The evolution of county roads has been decades in the making since early settlers began carving up plentiful land after Texas won independence in 1836.
Early roads evolved from trails used by Native Americans or were surveyed and built by landowners under the direction of county officials.
Miles and miles of past routes have been swallowed up by Mother Nature but vestiges remain.
Old Kilgore Highway was established in 1855 as part of a connecting route between Tyler and Marshall. Going east from Tyler, just east of Farm-to-Market Road 757, County Road 237 veers off to the right. Pavement becomes packed red dirt. It’s one of the few county roads that remain unpaved and unimproved since its creation.
The mile-and-a-half road connects
“If you want to drive a 19th Century road, I’d say this is little changed since those days,” Gilbert said.
Building “first-class” roads between county seats was required by early Texas law.
First-class roads were to be 40 feet wide cleared paths.
Specifications for second-class roads, including CR 237, were 30 feet across with tree stumps no taller than six inches.
Stump tops on all roads were to be rounded to lessen wagon wheel damage.
Smith County was little more than wilderness in the early 1840s but land was cheap and plentiful. Its position between Dallas and Shreveport lent well to a rising fledgling agricultural presence that would grow as more settlers moved into the area.
But new routes were needed for reliable travel to connect to major roads.
All roads were maintained on a county-by-county level. County commissioners chose routes and initiated construction. “Overseers” were appointed by county commissioners were in charge of construction and maintenance.
Typically landowners along the route were appointed as overseers and asked to supply manpower to keep roads in good condition.
Some routes that evolved from established trails in the area were straightened because early roads often zigzagged to bypass hills and natural obstacles.
Erwin Street, which turns into Old Kilgore Highway, is one of the oldest routes in the county. It was once known as the Mound Indian Trail because of its Native American roots. It’s junction with the Tejas Trail, another Native American route, elevation and naturally occurring springs were the reasons Tyler’s founders built early government buildings, including a log courthouse and jail, in the location that would become downtown over the coming decades.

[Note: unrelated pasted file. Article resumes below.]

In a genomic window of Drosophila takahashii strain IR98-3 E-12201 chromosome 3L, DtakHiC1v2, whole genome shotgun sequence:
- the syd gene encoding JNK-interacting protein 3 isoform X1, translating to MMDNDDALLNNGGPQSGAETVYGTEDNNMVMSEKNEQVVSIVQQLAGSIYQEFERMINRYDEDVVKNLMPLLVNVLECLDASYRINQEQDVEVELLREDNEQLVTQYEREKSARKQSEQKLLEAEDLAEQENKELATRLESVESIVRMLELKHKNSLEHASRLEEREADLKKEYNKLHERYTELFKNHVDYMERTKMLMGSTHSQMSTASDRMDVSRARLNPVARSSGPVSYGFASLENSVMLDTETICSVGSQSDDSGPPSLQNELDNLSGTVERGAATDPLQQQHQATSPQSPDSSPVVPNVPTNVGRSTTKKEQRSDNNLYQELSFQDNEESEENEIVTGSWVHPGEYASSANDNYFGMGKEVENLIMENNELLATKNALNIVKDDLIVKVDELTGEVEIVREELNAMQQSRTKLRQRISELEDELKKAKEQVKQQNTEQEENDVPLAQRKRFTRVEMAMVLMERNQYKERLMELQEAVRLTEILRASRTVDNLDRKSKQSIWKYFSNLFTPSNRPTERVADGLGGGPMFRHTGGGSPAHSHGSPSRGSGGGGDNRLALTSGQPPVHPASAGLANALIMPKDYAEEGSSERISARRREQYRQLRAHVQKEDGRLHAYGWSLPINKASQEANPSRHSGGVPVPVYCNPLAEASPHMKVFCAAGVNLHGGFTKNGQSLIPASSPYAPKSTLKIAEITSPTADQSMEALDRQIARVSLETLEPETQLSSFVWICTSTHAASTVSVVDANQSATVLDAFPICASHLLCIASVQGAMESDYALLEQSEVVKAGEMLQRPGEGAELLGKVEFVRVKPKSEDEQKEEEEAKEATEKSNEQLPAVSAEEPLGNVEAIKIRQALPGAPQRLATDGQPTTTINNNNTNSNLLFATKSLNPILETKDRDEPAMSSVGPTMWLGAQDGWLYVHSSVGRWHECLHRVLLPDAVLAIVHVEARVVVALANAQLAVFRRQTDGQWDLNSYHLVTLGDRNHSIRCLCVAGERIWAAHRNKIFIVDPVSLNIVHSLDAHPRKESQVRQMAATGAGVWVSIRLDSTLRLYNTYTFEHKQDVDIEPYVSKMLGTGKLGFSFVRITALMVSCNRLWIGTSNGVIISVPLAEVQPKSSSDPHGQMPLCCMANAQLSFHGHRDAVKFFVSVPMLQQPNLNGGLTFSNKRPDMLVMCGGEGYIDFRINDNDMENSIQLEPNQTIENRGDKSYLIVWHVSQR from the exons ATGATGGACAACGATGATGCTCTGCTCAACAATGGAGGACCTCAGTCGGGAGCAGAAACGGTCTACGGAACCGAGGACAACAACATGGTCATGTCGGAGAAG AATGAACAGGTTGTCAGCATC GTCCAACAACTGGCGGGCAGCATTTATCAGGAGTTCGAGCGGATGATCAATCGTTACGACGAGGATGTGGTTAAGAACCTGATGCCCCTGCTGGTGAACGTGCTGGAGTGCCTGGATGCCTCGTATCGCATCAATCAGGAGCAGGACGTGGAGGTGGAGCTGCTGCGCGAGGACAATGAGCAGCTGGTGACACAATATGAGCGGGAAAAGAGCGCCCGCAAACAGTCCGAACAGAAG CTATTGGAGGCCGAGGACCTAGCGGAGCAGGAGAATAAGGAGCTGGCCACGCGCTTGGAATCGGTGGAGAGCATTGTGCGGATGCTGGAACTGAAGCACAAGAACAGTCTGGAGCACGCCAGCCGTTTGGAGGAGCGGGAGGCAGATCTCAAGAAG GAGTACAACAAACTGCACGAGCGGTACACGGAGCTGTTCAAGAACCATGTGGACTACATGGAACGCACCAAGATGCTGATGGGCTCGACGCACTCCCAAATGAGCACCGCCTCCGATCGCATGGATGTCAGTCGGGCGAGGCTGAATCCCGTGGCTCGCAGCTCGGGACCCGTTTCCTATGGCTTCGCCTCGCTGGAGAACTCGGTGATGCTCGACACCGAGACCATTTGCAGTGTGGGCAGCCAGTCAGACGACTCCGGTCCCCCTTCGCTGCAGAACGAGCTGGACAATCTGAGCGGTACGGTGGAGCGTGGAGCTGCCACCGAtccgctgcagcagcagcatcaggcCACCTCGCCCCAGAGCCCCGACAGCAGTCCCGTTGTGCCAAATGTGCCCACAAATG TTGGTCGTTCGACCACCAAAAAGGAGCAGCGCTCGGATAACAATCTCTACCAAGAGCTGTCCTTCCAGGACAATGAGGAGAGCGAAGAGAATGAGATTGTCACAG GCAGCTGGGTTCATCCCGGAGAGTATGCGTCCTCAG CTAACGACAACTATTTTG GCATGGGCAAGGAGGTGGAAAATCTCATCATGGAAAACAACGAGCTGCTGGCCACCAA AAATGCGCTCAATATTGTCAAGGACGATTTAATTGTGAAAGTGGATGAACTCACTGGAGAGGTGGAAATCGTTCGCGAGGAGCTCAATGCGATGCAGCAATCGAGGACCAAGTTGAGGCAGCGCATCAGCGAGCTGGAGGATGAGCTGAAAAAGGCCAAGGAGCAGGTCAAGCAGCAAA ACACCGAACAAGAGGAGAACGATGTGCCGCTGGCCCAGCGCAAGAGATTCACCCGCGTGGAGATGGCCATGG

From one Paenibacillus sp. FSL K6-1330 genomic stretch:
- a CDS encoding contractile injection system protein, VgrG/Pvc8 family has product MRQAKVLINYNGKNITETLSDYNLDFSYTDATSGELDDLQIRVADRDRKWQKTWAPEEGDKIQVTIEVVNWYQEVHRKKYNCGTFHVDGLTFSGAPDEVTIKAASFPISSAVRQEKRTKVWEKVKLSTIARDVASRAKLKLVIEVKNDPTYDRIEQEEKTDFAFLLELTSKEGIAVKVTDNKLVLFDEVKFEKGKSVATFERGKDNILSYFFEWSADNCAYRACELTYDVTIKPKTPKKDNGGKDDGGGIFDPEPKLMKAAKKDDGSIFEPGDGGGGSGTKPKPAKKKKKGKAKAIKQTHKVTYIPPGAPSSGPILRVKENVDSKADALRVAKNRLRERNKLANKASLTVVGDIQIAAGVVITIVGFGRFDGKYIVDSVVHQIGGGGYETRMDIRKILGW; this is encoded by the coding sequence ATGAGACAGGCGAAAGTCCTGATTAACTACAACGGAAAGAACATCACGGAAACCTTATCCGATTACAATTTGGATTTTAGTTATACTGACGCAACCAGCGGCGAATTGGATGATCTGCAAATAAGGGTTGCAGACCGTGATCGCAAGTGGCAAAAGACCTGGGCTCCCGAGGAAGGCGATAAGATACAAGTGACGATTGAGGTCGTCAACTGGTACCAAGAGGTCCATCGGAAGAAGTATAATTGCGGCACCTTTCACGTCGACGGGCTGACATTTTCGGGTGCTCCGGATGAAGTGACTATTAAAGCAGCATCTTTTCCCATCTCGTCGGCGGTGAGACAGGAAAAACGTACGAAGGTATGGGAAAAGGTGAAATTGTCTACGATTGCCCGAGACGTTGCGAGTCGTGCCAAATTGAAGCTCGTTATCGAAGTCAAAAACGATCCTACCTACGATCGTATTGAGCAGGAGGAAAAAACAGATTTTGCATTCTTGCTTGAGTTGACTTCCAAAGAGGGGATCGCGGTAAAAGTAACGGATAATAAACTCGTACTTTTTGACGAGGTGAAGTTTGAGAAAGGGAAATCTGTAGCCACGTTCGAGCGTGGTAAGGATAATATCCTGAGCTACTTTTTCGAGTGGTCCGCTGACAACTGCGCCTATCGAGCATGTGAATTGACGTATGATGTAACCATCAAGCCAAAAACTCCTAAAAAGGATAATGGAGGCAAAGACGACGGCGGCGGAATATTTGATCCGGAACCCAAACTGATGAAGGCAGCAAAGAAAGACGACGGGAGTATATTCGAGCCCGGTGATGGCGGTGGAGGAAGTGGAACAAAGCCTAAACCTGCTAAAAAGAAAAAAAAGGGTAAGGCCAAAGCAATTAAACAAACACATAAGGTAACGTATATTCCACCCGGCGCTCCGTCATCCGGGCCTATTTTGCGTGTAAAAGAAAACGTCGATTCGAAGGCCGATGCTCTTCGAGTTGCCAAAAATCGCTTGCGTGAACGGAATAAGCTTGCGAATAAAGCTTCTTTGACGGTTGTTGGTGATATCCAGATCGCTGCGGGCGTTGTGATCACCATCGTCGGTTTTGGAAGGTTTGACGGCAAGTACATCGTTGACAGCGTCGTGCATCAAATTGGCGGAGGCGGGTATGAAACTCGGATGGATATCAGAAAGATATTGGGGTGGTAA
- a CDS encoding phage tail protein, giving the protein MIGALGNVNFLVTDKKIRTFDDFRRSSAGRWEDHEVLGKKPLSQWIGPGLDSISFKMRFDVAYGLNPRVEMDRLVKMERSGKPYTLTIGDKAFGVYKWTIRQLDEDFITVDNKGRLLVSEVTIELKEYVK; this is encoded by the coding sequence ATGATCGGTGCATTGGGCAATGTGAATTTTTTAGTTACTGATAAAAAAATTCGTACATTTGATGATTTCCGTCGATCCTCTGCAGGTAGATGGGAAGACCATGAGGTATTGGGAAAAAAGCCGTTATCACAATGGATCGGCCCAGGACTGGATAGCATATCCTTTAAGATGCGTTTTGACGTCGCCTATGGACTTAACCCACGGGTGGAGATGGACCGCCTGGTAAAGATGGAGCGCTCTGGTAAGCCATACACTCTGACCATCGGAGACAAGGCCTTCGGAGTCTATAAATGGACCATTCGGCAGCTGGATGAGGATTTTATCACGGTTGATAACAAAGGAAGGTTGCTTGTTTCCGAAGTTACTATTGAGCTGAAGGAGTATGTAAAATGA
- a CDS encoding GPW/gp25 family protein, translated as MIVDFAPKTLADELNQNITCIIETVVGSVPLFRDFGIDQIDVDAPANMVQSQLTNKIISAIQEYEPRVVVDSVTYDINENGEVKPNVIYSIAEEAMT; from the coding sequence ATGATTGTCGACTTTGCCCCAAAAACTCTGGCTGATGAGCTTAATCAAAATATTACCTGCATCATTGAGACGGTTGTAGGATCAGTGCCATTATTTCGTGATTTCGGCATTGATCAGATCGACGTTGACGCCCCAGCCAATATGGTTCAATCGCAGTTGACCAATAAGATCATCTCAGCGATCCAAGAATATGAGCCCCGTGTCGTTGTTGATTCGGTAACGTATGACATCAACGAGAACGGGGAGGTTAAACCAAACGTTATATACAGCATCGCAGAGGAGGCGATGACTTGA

Historic Resources Survey Coordinator for the Texas Historical Commission Leslie Wolfenden said trails evolved into wagon roads and eventually highways to meet travel and trade needs.
“Often, if there was an established trail it was turned into a road for trade purposes and getting goods to market,” she said.
Gilbert has catalogued county road routes during his search for lost and abandoned cemeteries. Most roads and highways overlay the original trail but many routes changed over decades.
Roads were straightened for automobiles and higher speeds.
County Road 2123 is paved now, but its path hasn’t changed since 1852. It was once a fragment of the Shreveport to Saline road, and ran with the Highland road to Whitehouse.
In 1853, Smith County commissioners minutes mentioned 31 county roads. Today, there are hundreds of individual roads and more than 1,200 miles inventoried by the county.
Historical data was compiled from Randy Gilbert’s personal collection and the Smith County Historical Society.